Professional Bull Riders (PBR) will open its 2020 season this evening in NYC with the Monster Energy Buckoff at the Garden. Now in its 26th year, the pro bull riding league is beginning to “realize the fruits of [its] labor”; corporate sponsorship sales are up +25% YoY. While on the surface the dramatic rise in revenues may appear to be an overnight success story, CEO Sean Gleason says that the results are really the product of all the work that’s been done since Endeavor took over control of the organization in 2015. “Corporate sponsorship sales were really the last piece [of the business] to catch up in terms of growth. Nearly every other metric used to measure the business’ success has risen over the last four years.” Ticket sales are up +17%, viewership [on CBS] has increased +2% to an average of 1.2 million viewers per telecast and the league’s social following has climbed a remarkable +850% (from 105,000 to 1.06M followers).
Howie Long-Short: It’s certainly not a coincidence that PBR’s sales growth comes on the heels of the organization’s H2 ’19 hiring of former Cleveland Cavaliers executive Josh Baker. Baker, the new SVP of corporate partnerships, has brought a fresh approach to the organization – one that combines the cowboy mindset with some big four sports principles. Gleason explained that “bull riding is hard to sell to sponsors because it’s misunderstood. To sell [the sport’s inventory effectively], one must to understand the nuances, the values and the lifestyle associated with the western culture and Josh, who grew up in a small town in Oregon, does.” That authenticity combined with Baker’s “big boy business experience” made him a perfect fit for the role and has quickly resulted in returns for the league.
PBR added five new partners this season to the eight corporate sponsors that return from last year. Wrangler is among those that are back after agreeing to a new five-year deal that will keep the company as the bull riding circuit’s official jeans and shirt provider through the ’24 season. The American denim manufacturer is PBR’s longest tenured sponsor (the last year of the the new deal will be their 31st as a PBR partner). Gleason says that the relationship between the brands has managed to withstand the test of time because of the “connective tissue that exists in terms of who we are, what we do and how we market ourselves to the consumer.” PBR and Wrangler are considered by western enthusiasts as “the two most recognizable names” in the space.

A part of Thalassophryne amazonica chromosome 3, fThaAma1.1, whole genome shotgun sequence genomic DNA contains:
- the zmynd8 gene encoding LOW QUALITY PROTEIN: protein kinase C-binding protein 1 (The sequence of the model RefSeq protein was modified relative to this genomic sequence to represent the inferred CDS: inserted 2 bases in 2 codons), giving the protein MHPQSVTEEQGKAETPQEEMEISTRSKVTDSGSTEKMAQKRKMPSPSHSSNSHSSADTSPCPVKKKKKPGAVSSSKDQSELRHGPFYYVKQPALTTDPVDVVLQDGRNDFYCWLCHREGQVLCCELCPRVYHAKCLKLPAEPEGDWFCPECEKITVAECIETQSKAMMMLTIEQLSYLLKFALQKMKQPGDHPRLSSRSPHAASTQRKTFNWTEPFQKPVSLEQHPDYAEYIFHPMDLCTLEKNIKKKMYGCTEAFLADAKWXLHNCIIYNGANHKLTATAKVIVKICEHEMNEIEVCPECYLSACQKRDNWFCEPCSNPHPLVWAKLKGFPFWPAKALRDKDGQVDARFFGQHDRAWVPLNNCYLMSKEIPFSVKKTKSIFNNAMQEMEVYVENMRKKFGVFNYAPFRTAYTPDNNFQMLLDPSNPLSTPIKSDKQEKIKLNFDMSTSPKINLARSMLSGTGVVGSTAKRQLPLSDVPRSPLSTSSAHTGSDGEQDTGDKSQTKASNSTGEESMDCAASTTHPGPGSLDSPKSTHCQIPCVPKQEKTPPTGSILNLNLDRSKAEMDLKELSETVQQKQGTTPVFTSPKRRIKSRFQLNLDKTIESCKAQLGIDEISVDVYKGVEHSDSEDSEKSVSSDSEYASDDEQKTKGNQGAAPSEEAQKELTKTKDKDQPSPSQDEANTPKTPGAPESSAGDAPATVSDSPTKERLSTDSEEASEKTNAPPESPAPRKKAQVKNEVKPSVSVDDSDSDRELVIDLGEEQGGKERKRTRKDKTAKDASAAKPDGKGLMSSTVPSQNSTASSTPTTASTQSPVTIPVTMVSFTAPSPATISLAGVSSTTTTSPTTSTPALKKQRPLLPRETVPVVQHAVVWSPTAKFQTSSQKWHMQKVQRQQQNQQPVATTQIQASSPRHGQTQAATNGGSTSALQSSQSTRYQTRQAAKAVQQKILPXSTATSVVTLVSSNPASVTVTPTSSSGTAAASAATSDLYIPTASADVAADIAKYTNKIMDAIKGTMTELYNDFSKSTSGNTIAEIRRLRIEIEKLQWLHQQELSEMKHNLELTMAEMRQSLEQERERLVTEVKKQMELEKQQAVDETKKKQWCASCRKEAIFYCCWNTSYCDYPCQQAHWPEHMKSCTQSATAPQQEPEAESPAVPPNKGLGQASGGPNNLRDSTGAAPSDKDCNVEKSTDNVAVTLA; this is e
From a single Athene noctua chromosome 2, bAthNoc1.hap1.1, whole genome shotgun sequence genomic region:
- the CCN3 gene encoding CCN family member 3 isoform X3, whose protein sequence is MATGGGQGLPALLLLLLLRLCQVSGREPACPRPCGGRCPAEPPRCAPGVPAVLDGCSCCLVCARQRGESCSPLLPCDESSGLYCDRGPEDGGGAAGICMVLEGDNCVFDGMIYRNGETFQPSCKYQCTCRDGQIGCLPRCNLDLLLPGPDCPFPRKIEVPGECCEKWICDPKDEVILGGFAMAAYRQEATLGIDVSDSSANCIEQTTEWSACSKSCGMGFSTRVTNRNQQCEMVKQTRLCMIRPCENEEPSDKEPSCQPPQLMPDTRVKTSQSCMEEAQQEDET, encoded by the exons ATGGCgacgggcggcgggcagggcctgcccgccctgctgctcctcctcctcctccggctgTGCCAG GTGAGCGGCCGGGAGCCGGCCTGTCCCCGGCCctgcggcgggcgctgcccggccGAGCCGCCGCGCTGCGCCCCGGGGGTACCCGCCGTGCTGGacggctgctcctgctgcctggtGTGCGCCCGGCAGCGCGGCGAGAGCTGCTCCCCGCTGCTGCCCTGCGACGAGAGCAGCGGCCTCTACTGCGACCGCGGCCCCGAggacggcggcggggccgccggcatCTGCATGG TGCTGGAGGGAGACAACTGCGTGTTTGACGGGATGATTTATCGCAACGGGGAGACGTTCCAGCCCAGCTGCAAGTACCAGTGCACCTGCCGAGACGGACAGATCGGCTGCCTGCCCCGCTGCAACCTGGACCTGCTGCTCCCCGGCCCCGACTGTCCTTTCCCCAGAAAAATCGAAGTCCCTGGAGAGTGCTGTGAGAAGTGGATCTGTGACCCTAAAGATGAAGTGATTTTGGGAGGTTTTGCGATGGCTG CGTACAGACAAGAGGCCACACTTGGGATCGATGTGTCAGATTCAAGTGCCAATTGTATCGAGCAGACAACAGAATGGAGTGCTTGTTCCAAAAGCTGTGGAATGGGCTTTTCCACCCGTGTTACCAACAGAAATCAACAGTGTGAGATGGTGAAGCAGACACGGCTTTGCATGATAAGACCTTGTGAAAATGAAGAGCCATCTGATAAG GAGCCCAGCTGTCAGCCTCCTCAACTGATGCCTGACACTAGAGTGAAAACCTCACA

How PBR markets itself and the types of brands they’re willing to align with is most certainly a differentiator for the league. While the desire to appeal to the masses keeps the big four conservative in their approach to sponsorship (think: NFL and Papa John’s), Gleason recognizes that his sport is “never going to appeal to 100% of the American population” and so they don’t try to (see: partnerships with the United States Concealed and Carry Association and U.S. Border Patrol). While some see PBR’s relationship with the USCCA as controversial, Gleason considers it logical. “[Selling sports sponsorships] is about knowing and understanding your audience and leaning into that demographic; and we know our fan base is [a collective] of second amendment supporters.”
PBR’s successful relationship with CBS (the network just signed on for another decade) must also be acknowledged when discussing the “increase in ticket sales and the overall growth of the sport” over the last four years. This season PBR will have eighteen broadcasts on network television, making the league “one of the more prolific in terms of national broadcast coverage.” As we’ve seen with NBA ratings this season, reach matters.
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